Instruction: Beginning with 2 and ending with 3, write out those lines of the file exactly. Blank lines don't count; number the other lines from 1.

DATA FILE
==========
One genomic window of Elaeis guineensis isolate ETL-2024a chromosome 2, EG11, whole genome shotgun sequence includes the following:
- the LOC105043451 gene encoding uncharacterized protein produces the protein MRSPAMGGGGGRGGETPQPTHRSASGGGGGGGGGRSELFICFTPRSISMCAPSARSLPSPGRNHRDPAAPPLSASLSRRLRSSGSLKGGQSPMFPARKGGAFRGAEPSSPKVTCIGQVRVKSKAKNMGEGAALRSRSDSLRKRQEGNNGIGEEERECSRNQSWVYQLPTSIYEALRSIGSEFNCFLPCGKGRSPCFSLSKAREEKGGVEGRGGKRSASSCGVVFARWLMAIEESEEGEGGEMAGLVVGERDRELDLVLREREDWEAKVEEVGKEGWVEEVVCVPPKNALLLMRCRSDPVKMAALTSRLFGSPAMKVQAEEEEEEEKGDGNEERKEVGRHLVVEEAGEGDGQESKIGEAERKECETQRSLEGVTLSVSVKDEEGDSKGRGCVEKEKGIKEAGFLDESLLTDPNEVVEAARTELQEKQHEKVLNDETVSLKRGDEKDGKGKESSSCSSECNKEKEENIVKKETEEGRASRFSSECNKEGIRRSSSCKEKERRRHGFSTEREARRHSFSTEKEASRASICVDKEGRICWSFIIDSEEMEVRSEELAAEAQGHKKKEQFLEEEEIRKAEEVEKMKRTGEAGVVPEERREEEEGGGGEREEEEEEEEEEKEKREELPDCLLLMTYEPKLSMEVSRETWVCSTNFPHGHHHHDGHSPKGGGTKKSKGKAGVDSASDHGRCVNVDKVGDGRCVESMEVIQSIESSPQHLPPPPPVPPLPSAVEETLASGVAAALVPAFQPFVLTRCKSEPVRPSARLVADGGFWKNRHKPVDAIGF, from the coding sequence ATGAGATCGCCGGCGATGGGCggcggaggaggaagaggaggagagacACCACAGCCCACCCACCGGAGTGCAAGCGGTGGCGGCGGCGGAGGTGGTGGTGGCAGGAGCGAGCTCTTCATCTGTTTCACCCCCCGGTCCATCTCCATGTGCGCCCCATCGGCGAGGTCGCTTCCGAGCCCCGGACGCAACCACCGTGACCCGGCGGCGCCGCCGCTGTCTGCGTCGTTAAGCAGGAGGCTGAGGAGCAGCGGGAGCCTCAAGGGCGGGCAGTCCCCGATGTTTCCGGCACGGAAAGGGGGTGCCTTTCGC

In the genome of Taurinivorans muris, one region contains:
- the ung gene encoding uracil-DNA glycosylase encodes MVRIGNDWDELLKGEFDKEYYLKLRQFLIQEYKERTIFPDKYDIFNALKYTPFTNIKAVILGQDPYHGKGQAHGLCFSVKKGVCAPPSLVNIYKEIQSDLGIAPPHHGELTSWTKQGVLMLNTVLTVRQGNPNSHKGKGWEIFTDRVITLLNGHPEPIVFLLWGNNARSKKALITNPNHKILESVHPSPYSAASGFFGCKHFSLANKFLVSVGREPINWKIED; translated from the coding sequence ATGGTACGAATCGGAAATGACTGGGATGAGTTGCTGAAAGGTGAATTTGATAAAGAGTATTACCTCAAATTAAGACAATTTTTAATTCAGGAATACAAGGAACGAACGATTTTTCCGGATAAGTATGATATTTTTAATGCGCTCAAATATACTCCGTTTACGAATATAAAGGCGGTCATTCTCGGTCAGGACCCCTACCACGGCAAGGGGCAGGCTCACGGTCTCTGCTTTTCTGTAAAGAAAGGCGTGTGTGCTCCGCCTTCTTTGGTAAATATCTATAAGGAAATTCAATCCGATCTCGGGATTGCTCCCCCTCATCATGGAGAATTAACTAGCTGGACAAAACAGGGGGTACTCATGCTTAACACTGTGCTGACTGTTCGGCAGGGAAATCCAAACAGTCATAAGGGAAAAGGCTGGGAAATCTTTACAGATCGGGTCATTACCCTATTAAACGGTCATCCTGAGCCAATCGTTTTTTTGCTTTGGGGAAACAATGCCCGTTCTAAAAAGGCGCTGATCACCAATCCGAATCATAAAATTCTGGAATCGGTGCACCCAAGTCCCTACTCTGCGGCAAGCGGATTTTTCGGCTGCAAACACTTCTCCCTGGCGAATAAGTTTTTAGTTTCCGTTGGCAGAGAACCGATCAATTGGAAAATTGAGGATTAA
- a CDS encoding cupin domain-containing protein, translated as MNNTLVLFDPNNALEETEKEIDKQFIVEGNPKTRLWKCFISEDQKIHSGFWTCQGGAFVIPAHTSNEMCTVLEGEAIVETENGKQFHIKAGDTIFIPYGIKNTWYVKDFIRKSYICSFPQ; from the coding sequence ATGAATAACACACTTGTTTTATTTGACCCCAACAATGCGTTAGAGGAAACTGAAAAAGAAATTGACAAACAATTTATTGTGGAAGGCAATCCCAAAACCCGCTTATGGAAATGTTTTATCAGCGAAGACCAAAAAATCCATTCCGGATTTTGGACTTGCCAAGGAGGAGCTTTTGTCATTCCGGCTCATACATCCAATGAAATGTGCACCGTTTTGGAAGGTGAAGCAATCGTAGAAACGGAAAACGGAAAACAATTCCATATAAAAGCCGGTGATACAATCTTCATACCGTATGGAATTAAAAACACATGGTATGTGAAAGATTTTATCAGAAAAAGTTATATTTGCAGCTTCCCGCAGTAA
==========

- the LOC105043451 gene encoding uncharacterized protein produces the protein MRSPAMGGGGGRGGETPQPTHRSASGGGGGGGGGRSELFICFTPRSISMCAPSARSLPSPGRNHRDPAAPPLSASLSRRLRSSGSLKGGQSPMFPARKGGAFRGAEPSSPKVTCIGQVRVKSKAKNMGEGAALRSRSDSLRKRQEGNNGIGEEERECSRNQSWVYQLPTSIYEALRSIGSEFNCFLPCGKGRSPCFSLSKAREEKGGVEGRGGKRSASSCGVVFARWLMAIEESEEGEGGEMAGLVVGERDRELDLVLREREDWEAKVEEVGKEGWVEEVVCVPPKNALLLMRCRSDPVKMAALTSRLFGSPAMKVQAEEEEEEEKGDGNEERKEVGRHLVVEEAGEGDGQESKIGEAERKECETQRSLEGVTLSVSVKDEEGDSKGRGCVEKEKGIKEAGFLDESLLTDPNEVVEAARTELQEKQHEKVLNDETVSLKRGDEKDGKGKESSSCSSECNKEKEENIVKKETEEGRASRFSSECNKEGIRRSSSCKEKERRRHGFSTEREARRHSFSTEKEASRASICVDKEGRICWSFIIDSEEMEVRSEELAAEAQGHKKKEQFLEEEEIRKAEEVEKMKRTGEAGVVPEERREEEEGGGGEREEEEEEEEEEKEKREELPDCLLLMTYEPKLSMEVSRETWVCSTNFPHGHHHHDGHSPKGGGTKKSKGKAGVDSASDHGRCVNVDKVGDGRCVESMEVIQSIESSPQHLPPPPPVPPLPSAVEETLASGVAAALVPAFQPFVLTRCKSEPVRPSARLVADGGFWKNRHKPVDAIGF, from the coding sequence ATGAGATCGCCGGCGATGGGCggcggaggaggaagaggaggagagacACCACAGCCCACCCACCGGAGTGCAAGCGGTGGCGGCGGCGGAGGTGGTGGTGGCAGGAGCGAGCTCTTCATCTGTTTCACCCCCCGGTCCATCTCCATGTGCGCCCCATCGGCGAGGTCGCTTCCGAGCCCCGGACGCAACCACCGTGACCCGGCGGCGCCGCCGCTGTCTGCGTCGTTAAGCAGGAGGCTGAGGAGCAGCGGGAGCCTCAAGGGCGGGCAGTCCCCGATGTTTCCGGCACGGAAAGGGGGTGCCTTTCGC

In the genome of Taurinivorans muris, one region contains: